FASB issues proposed ASU on cloud computing arrangements has been added to your bookmarks.
FASB issues proposed ASU on cloud computing arrangements
On March 1, 2018, the FASB issued for public comment a proposed ASU that would amend ASC 350-40 to address a customer’s accounting for implementation costs incurred in a cloud computing arrangement (CCA) that is a service contract. The proposed ASU, which is a result of a consensus reached by the FASB’s Emerging Issues Task Force (EITF), would also add certain disclosure requirements related to implementation costs incurred for internal-use software and CCAs. Comments on the proposed ASU are due by April 30, 2018.
In April 2015, the FASB issued ASU 2015-05, which clarifies the circumstances in which a customer in a CCA would account for the arrangement as a license of internal-use software under ASC 350-40. The ASU provides guidance on whether a CCA contains a software license or is considered a service contract and thus outside the scope of ASC 350-40. ASC 350-40 currently addresses only the accounting for the costs of implementation activities related to software licenses used internally. At the time the FASB issued ASU 2015-05, the Board specifically decided not to address the accounting for costs associated with implementation activities related to CCAs that are considered service contracts, as noted in the ASU’s Background Information and Basis for Conclusions.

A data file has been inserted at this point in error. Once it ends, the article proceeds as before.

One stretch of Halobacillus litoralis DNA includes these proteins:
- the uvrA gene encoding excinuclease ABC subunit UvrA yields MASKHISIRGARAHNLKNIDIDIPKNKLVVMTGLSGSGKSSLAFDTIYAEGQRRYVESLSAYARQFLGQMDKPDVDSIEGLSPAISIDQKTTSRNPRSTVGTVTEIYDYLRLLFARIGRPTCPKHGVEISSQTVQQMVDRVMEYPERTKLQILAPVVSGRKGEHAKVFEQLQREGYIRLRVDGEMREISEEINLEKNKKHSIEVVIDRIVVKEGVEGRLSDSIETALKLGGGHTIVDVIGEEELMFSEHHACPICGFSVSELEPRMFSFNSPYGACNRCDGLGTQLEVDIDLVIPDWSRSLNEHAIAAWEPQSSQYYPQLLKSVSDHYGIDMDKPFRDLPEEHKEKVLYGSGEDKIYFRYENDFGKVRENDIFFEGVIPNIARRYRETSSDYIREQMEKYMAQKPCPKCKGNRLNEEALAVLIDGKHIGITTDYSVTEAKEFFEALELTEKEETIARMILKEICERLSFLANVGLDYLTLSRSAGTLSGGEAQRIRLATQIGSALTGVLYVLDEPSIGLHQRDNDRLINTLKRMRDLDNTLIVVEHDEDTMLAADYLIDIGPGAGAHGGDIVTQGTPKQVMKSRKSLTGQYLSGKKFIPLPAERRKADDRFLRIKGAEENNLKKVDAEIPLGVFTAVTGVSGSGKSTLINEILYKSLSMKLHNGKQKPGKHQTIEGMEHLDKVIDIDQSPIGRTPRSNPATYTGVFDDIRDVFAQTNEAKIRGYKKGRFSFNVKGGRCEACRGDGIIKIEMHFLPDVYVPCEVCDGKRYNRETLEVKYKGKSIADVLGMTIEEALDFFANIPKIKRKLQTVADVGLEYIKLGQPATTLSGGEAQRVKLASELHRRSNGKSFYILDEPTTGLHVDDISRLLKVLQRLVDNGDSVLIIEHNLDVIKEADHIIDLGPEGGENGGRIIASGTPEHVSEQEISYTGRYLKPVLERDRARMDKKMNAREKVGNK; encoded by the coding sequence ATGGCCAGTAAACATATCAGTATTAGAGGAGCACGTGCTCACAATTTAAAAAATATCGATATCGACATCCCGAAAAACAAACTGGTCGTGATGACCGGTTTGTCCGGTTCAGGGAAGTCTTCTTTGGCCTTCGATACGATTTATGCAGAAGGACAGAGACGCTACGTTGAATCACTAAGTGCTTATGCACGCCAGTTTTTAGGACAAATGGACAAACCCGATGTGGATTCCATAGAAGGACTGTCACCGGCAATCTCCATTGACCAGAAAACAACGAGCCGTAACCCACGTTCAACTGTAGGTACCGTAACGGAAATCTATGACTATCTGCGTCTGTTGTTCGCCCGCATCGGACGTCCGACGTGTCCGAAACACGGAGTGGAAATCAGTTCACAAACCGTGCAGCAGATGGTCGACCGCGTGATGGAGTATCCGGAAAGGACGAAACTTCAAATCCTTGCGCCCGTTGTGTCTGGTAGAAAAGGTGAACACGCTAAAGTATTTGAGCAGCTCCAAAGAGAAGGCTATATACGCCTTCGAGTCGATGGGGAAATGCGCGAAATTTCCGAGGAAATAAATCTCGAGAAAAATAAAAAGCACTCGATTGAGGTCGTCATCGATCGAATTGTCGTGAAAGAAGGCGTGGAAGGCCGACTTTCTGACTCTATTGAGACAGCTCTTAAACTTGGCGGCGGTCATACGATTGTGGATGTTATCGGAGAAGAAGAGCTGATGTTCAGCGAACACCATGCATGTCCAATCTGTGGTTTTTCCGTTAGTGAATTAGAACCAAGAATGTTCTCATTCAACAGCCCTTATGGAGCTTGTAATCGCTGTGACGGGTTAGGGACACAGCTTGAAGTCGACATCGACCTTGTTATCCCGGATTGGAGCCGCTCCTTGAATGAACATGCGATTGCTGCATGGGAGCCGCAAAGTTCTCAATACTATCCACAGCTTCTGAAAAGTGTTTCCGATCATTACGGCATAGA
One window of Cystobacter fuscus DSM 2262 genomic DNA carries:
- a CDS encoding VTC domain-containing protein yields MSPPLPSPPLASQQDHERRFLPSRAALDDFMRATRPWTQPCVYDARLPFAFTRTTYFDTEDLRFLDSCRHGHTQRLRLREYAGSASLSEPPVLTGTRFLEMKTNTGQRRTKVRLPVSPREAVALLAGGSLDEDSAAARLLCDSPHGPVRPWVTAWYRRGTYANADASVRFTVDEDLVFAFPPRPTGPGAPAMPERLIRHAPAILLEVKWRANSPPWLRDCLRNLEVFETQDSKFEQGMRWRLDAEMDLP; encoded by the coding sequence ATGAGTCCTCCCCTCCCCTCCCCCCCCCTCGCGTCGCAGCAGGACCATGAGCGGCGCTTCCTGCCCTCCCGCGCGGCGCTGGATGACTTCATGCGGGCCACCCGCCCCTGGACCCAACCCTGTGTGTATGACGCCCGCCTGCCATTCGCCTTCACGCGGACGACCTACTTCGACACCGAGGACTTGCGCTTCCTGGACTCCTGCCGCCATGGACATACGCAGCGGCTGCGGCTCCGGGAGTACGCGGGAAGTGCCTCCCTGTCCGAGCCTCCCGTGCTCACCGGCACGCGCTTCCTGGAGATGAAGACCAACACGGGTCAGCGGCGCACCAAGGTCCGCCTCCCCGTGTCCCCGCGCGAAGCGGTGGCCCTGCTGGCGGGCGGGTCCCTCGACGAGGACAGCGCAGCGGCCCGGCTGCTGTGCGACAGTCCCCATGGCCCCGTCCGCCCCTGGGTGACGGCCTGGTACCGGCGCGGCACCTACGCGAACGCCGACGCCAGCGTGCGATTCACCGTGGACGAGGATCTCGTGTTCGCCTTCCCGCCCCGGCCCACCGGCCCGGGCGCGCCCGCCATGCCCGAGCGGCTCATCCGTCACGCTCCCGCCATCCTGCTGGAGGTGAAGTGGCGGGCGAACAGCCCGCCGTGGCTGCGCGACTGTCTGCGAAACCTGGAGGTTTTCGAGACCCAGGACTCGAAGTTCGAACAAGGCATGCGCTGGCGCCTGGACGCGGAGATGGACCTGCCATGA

As CCAs have become more prevalent, however, stakeholders have raised concerns that the guidance in U.S. GAAP is unclear about the accounting for implementation costs associated with arrangements that are considered service contracts. In addition, there is currently diversity in practice as a result of the various guidance that entities can apply to account for such costs.
At its May 10, 2017, meeting, the FASB acknowledged that the accounting for a customer’s implementation costs in a CCA is an issue that is emerging and prevalent and therefore added a narrow-scope project to the EITF’s agenda. The EITF reached a consensus on the accounting for a customer’s implementation costs in a CCA at its January 18, 2018, meeting, and the FASB ratified the EITF’s consensus on February 7, 2018.
Key Provisions of the Proposed ASU
A Customer’s Accounting for Implementation Costs in a CCA That Is a Service Contract